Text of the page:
September 29, 2017
2 Sussex County schools receive National Blue Ribbon status
Two Sussex County schools have been recognized as National Blue Ribbon Schools for 2017. East Millsboro Elementary School in the Indian River School District and Seaford Central Elementary School in the Seaford School District are among 342 schools that will be honored at an awards ceremony this November in Washington D.C.
Woodbridge School District receives nearly 100k in funding from state grant
Woodbridge School District, along with nine other districts and charter schools across the state, will receive Opportunity Grant funding to support programs that help disadvantaged students and English language learners succeed in classrooms. The grants will help districts and charter schools improve supports for low-income students, students chronically exposed to stress and trauma, and English language learners.
3 Delaware elementary schools National Blue Ribbon winners
Three Delaware elementary schools — two in Sussex County and one in New Castle County — are among the 342 across America named National Blue Ribbon Schools for 2017. National Blue Ribbon status is bestowed on schools based on its overall academic performance or progress in closing achievement gaps among student subgroups such as low-income students and those of means.
Christina schools cut golf and some other sports programs
All three high schools in the Christina School District have eliminated sports and coaching positions due to budget concerns. District spokesman Wendy Lapham confirmed that all three high schools — Christiana, Glasgow, and Newark — have “discontinued for the year” the sport of golf. In addition, Christiana and Glasgow will not offer the pole-vaulting event within its track-and-field programs this spring.
New law gives Del. schools more discretion on weapons discipline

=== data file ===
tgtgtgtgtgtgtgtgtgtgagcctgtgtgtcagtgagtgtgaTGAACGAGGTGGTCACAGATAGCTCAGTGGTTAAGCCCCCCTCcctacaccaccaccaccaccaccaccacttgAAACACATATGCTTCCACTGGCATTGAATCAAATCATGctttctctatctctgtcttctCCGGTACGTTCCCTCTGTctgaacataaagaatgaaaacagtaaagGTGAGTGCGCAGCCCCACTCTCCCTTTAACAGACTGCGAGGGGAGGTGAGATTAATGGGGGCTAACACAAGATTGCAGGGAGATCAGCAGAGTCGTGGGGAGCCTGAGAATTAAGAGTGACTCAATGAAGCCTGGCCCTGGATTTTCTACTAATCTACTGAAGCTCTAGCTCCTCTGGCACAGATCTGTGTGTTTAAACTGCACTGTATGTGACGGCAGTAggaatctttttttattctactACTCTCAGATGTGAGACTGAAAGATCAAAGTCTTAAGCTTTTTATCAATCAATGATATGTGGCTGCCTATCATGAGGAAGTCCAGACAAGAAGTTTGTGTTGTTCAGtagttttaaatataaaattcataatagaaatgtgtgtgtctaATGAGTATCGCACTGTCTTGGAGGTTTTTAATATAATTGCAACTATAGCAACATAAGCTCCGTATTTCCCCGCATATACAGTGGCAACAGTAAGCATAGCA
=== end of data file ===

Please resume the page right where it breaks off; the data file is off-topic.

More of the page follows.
Local schools boards in Delaware are being given more discretion in how to handle incidents involving students bringing weapons other than guns to school. A bill being signed Friday by Gov. John Carney moves away from a “zero-tolerance” approach and gives district school boards and charter school boards more discretion on a case-by-case basis in deciding whether to suspend a student for possession of a deadly weapon other than a firearm.
4 ways we can fund personalized learning to create more equitable schools
Budget shortfalls in states are framing a new angle on educational equity conversations. It is no longer simply about what is right, but what is fiscally necessary for a state to grow and thrive. Studies from Erik Hanushek and the National Bureau of Economic Research show, state economies live and die by the extent to which they drive educational success for all their learners.
Developing a skilled workforce
After 40 years of work in the food service industry around Huron, Todd Peterson is changing what’s on his menu. “One day I woke up and said, ‘you know what, I just don’t want to do this food service thing anymore.’” In a year, he’ll graduate from Mitchell Technical Institute as a Licensed Practical Nurse. The Build Dakota Scholarship program is paying for Peterson’s education. It pays for his school costs if he agrees to work in the state in his field for three years.
The 74 Million
Montessori was the original personalized learning. Now, 100 years later, wildflower is reinventing the model
For a classroom of a dozen 3- through 6-year-olds, things are surprisingly quiet inside Wildflower Montessori. The most audible sounds, though still hushed, come from two small boys sitting on the hardwood floor next to a tray of wooden cursive letters. The boys are creating their literacy lesson plan for the day: learning to spell “crazyman.” Inspiration comes suddenly and passionately, as the best ideas do. “Can we make ‘crazyman’?” the older boy asks. “I know what C looks like,” the younger one says, sounding out the harsh consonant and picking a C from the box.
The Des Moines Register
Iowa will ask students to critique teachers, classmates to measure school success
Students’ opinions about their teachers, classmates, and schools may be included in measures that hold Iowa schools accountable. The effort to include student voices comes as teachers and parents clamor for ways to measure schools beyond math and reading tests. The state recently submitted its Every Student Succeeds Act plan for federal approval. It replaces the state’s plan under the No Child Left Behind law.
The Hechinger Report
Massachusetts districts now trade notes on best paths to personalized learning
Blended learning was the gateway to personalized learning in the Natick Public Schools, about 20 miles west of Boston. The district made sure each child had a laptop to use in class almost a decade ago, according to the current director of digital learning, Grace Magley. For the last three years or so, however, the focus has shifted.